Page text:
Thinking About Actuarial Work? Why? I Mean, Read On...

Morning Monkeys,

For one reason or another, I've been seeing quite a few references regarding the potential benefits and downsides to being an actuary. And, unsurprisingly, there seems to be a bit of confusion as to the nature and progression of those within the actuarial profession. Hopefully, this will clear some of thse misconceptions up.

Actuaries as a group have to take an ungodly number of tests. Everyone who has ever ventured into the SOA's (Society of Actuaries) website has long since figured this out. But, as you can see, starting in July 2013, there are new FSA tracks available (we'll get to these in a moment.) What's important, especially for readers of this site, is how to get into the industry:

  1. Have a mathematics degree: Do you need to know the difference between abelian and non-abelian groups, or be able to identify connected and compact sets? No, of course not, but most practicing actuaries have math degrees, and they tend to think that if you don't have one, you might not be up to snuff.
  2. Pass the first two tests: Oftentimes, when you get your first job, you'll be expected to pass the first two within some period of time, usually 6 months. If you don't, bad times. But, if you've already passed them, that'll really set you apart and maybe, they'll ignore the fact that you don't have a math degree.
  3. Enjoy modeling: If you think bankers do a lot of modeling, you haven't seen anything until you see these monstrosities that actuaries build. In fact, modeling is so ubiquitous that it's now becoming required by regulatory authorities.

Some other key points about the actuarial profession. Unlike banking, you're not likely to work 1,000 hour days, or catch a bunch of shit from overzealous associates/senior bankers, and the pay is pretty good. One misconception I need to clear up is the "top end" of the salary range for actuaries. Many on this site have pointed out that early on, sure you're probably going to do as good, or only slighly worse than someone in banking, and work substantially fewer hours (except during year end) but that once bankers transition into private equity or a hedge fund, they'll quickly start to outpace their actuarial counterparts. In some ways this is true, but these people don't realize that the top position for an actuary is "Chief Actuary" which is a C-level position. That's nothing to sneeze at by any stretch of the imagination, and I hear that C-level guys tend to do well in the money department.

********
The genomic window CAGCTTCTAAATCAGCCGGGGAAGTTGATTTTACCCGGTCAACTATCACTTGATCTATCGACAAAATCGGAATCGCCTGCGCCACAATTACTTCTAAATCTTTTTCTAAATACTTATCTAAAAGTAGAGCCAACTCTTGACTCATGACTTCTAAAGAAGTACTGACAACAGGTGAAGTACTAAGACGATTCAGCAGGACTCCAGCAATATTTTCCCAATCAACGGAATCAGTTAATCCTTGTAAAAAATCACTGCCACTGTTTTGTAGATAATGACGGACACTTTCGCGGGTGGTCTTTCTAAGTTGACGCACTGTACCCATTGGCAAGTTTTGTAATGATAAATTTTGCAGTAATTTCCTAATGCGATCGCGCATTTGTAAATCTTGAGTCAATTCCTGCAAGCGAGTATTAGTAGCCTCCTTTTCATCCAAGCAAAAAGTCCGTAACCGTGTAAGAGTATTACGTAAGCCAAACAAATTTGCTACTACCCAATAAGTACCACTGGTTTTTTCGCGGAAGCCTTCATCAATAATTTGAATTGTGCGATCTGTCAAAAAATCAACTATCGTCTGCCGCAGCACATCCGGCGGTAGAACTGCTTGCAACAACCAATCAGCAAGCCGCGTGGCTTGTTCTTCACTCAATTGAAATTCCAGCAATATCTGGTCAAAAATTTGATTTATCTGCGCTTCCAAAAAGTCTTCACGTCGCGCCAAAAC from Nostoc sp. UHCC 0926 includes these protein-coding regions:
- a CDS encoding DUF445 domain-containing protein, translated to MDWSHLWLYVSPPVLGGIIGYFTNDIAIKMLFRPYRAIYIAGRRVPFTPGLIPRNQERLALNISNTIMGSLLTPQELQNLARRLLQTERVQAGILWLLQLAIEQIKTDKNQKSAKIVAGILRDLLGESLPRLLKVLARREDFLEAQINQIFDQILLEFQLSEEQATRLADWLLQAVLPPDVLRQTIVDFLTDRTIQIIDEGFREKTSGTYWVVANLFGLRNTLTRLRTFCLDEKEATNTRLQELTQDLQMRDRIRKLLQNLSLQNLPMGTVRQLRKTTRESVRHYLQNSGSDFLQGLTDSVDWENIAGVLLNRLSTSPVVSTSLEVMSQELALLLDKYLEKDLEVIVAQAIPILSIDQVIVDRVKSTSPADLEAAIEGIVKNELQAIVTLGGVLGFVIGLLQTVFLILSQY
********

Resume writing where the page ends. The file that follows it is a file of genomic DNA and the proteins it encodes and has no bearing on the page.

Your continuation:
A last point of note, just in case someone is still interested in this profession, there's plenty of tests (as well as "modules," "experience," and "seminars," but we'll stick to tests) that are required:

  1. Exam P (Probability): This is unreasonably hard and is considered a "weed out" test.
  2. Exam FM (Financial Mathematics): This is like your finance tests on steriods. Way more math than you're probably used to in a finance exam.
  3. Exam MFE (Models for Financial Economics): This is likely most familiar to everyone, but not surprisingly, requires a lot of math. Unlike the CFA, they expect you to know how to use Black-Scholes at least in it's closed form.
  4. Exam MLC (Models for Life Contingencies): This is where you really get into the guts of actuarial science. If you hate this test, the profession probably isn't for you.
  5. Exam C (Construction and Evaluation of Actuarial Models): Yep, the third test in a row that has the word "Model" in it somewhere, I wasn't kidding about all the modeling.

Once you get through those tests and other requirements, you can then move forward to one of the ASA/CERA/FSA tracks. Because you're probably sick of reading this already (I'm shocked if you've gotten this far), I'll stick to the FSA tracks (for July 2013) that are available upon completion of Exam C:

  1. corporate finance and ERM (CFE) Track
  2. Quantitative Finance and Investments (QFI) Track (this is new, a replacement for the previous "investment track" and looks interesting...)
  3. Individual Life and Annuities Track
  4. Retirement Benefits Track (the old Pension Actuary)
  5. Group and Health Track (if you want to have a job forever that pays a lot, this is your winner, I hear heathcare is big business these days...)
  6. General Insurance Track (this is also new, which seems odd to me for some reason)

I hope this has cleared up the actuarial profession for those of you who are interested. Like others have noted, it's a pretty different life than that of a banker, but for some, it could be more preferrable, and as you can see by the picture, chicks dig actuaries. True story.

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